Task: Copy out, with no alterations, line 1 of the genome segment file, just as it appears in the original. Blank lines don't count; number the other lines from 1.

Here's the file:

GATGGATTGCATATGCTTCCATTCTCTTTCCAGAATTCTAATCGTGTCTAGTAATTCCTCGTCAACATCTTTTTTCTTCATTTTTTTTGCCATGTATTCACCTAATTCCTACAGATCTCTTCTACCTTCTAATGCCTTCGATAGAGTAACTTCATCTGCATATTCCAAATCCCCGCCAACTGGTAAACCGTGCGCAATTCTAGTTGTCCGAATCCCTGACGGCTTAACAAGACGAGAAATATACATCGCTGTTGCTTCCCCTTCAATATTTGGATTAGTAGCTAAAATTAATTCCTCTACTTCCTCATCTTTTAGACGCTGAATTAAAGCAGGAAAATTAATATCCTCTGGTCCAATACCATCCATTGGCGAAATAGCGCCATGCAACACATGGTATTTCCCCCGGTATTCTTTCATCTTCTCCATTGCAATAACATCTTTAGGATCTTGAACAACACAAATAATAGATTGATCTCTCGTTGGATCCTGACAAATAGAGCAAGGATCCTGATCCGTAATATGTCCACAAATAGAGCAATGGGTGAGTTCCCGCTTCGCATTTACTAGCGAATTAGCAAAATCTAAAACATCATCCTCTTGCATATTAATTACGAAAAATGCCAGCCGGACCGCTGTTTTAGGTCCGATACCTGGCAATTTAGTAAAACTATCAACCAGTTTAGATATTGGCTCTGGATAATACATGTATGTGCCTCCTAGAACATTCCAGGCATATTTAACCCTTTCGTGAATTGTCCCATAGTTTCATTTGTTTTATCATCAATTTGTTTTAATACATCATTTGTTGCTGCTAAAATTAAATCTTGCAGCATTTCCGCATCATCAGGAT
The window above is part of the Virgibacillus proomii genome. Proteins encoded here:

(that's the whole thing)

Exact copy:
GATGGATTGCATATGCTTCCATTCTCTTTCCAGAATTCTAATCGTGTCTAGTAATTCCTCGTCAACATCTTTTTTCTTCATTTTTTTTGCCATGTATTCACCTAATTCCTACAGATCTCTTCTACCTTCTAATGCCTTCGATAGAGTAACTTCATCTGCATATTCCAAATCCCCGCCAACTGGTAAACCGTGCGCAATTCTAGTTGTCCGAATCCCTGACGGCTTAACAAGACGAGAAATATACATCGCTGTTGCTTCCCCTTCAATATTTGGATTAGTAGCTAAAATTAATTCCTCTACTTCCTCATCTTTTAGACGCTGAATTAAAGCAGGAAAATTAATATCCTCTGGTCCAATACCATCCATTGGCGAAATAGCGCCATGCAACACATGGTATTTCCCCCGGTATTCTTTCATCTTCTCCATTGCAATAACATCTTTAGGATCTTGAACAACACAAATAATAGATTGATCTCTCGTTGGATCCTGACAAATAGAGCAAGGATCCTGATCCGTAATATGTCCACAAATAGAGCAATGGGTGAGTTCCCGCTTCGCATTTACTAGCGAATTAGCAAAATCTAAAACATCATCCTCTTGCATATTAATTACGAAAAATGCCAGCCGGACCGCTGTTTTAGGTCCGATACCTGGCAATTTAGTAAAACTATCAACCAGTTTAGATATTGGCTCTGGATAATACATGTATGTGCCTCCTAGAACATTCCAGGCATATTTAACCCTTTCGTGAATTGTCCCATAGTTTCATTTGTTTTATCATCAATTTGTTTTAATACATCATTTGTTGCTGCTAAAATTAAATCTTGCAGCATTTCCGCATCATCAGGAT